Sidarta Medina in Toronto's Kensington Market. (Photograph by Cole Burston)

Sidarta Medina in Toronto’s Kensington Market. (Photograph by Cole Burston)

Raw fish, Jamaican meat patties, waffle cones, woodfire bagels—this is the olfactory cornucopia of Kensington Market. At Medina’s next stop, he tests a fish stall, donning his mask as flavours swim up his nose. (In this neighbourhood, bystanders assume his equipment is designed for spray painting.) The slimy fillets, in 28° C air, emit 2,000 odour units. Indeed, he’s about to find out that no other smell outside comes close to the 5,000 odour units of pot smoke.

Not even a cannabis dispensary, Canna Clinic, which exhibits jars of dried drugs and hosts people vaporizing out front, compares. Standing 6.5 m from the store, Medina measures a cannabis score of 2,300 odour units, suggesting the vaporizers produce less scent than marijuana cigarettes, likely because they heat the drug at lower temperatures. Marijuana scent doesn’t cling to walls or the air like tobacco scent does because the molecules aren’t soluble in water vapour. However, cannabis odour does linger on people’s skin and clothes because the molecules dissolve in oils.

Two doors down, a different dispensary hides its smell. Despite its array of flavours, featuring “shishkaberry,” “Blue God” and “Pink Kush,” Medina detects no odours. The place uses two carbon filters in the basement, along with odour-absorbing gels in the storefront, to appease the building’s landlord and 10 tenants. The gel kits are the size of mop buckets, full of shrivelled green gunk where marijuana molecules have dissolved. These “neutralizers” are also common in illegal grow-ops, along with “masquarants,” which are scented products like Febreze.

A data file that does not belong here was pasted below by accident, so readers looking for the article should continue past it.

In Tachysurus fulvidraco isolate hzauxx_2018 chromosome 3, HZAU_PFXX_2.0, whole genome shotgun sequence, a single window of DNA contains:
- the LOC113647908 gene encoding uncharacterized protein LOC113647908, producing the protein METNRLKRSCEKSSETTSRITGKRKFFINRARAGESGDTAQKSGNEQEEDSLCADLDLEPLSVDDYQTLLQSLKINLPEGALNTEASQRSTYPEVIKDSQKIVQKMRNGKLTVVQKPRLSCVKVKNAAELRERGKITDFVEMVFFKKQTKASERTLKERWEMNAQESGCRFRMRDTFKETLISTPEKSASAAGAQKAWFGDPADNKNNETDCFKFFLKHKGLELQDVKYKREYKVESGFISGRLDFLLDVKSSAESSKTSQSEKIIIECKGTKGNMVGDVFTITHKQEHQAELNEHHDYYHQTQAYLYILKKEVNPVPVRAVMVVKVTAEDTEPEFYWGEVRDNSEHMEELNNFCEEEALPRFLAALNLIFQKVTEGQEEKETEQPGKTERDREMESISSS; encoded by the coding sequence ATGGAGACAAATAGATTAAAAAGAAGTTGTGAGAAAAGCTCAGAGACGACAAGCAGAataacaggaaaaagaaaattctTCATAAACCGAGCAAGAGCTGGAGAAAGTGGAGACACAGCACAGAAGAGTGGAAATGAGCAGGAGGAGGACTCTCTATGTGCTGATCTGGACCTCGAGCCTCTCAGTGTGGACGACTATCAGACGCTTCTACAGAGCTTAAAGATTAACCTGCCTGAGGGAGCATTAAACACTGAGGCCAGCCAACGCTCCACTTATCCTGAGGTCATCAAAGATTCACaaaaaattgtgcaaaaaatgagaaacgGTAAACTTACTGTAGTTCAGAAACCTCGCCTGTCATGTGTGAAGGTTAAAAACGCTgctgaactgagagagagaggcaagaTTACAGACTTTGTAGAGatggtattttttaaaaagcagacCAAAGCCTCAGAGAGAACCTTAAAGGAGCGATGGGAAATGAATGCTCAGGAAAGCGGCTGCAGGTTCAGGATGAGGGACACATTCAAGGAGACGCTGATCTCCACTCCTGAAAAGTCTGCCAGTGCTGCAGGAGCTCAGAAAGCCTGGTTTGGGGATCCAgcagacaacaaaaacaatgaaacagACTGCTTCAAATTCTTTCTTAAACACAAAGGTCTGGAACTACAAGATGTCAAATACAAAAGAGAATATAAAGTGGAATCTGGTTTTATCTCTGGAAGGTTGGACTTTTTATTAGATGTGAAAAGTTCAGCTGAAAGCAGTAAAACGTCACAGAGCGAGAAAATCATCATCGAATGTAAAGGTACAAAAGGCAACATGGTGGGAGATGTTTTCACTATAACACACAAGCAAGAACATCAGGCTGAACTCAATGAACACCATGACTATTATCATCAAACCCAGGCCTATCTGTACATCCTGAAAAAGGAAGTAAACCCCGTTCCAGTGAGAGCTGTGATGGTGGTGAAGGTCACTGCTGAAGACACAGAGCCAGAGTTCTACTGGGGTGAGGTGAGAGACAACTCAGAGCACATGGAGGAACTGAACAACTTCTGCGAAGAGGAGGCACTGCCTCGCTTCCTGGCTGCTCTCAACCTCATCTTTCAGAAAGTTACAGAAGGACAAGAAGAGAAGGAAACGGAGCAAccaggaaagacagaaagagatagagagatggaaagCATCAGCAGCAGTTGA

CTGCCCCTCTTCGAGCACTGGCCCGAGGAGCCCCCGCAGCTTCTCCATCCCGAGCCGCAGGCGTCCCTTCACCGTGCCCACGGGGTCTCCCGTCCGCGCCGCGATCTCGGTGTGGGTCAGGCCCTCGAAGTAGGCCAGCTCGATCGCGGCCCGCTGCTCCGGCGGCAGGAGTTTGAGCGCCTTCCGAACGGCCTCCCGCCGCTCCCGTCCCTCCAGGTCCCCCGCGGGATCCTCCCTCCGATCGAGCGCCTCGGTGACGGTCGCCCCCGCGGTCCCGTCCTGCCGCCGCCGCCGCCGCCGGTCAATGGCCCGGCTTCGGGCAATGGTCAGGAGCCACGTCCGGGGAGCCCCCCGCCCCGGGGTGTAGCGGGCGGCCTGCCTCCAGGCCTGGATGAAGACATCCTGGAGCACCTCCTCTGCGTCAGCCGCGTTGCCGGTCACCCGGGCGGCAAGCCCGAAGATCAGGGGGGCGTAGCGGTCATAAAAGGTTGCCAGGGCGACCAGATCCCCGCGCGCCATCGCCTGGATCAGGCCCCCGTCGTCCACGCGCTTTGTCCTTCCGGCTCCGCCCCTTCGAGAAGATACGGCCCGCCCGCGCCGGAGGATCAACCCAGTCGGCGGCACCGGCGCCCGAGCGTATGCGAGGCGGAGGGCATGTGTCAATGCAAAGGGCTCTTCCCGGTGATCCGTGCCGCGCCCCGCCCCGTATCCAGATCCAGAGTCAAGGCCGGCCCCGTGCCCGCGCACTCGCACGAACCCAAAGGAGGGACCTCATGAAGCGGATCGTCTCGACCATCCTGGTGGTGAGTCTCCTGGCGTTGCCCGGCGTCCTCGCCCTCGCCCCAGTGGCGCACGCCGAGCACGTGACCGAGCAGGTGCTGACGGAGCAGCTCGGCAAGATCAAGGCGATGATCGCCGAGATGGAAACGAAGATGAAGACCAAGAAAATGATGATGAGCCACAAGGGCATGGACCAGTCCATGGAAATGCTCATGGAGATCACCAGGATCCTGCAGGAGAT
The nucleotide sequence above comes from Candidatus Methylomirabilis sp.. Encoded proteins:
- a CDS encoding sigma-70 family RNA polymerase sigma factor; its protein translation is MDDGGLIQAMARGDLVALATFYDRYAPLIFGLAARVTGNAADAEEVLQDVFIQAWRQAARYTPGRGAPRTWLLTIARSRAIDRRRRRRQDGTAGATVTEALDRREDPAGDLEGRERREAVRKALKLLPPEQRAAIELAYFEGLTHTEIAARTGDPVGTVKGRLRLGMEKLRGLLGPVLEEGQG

Still, an olfactory arms race is under way. As a street drug, marijuana has increased in potency. In 2013, the federal government warned that the content of THC (tetrahydrocannabinal, the intoxicant) had increased from three to 12 per cent since 1980 in some strands. As growers engineer plants with higher THC content, they have also increased the content of terpenes, strengthening the smell and taste. One 68-year-old man in Kensington Market, Michael Phoenix Green, laments, “Back in the 60s, it was a beautiful smell. Now it smells like a skunk with gastroenteritis.”

For all the complaints about Toronto’s weed odour, Medina finds no traces in some of the most likely pot spots—like Yonge–Dundas Square, the Times Square of Toronto, at 10 p.m. on a Friday night. Instead, the sniffing expert stays in his Ghostbuster gear (a bystander asks: “Are you guys from Statistics Canada?”) and lets his nose explore. Two metres from the open doors of a restaurant frying chicken he measures the smell at 2,300 odour units—less than half of what marijuana produced from 30 m away.

At a shisha café, in which customers smoke flavoured tobacco through vaporizer pipes, Medina conducts a final test in search of a smell as strong as the marijuana at Christie Pits Park, where residents jogged, kids played ball, and a mother and six-month-old strolled. Amid the lung-tingling haze of tobacco, which fogs the windows and carries tinges of strawberry mint and kiwi scents, Medina finds his match. The odour strength inside the shisha café measures exactly the same.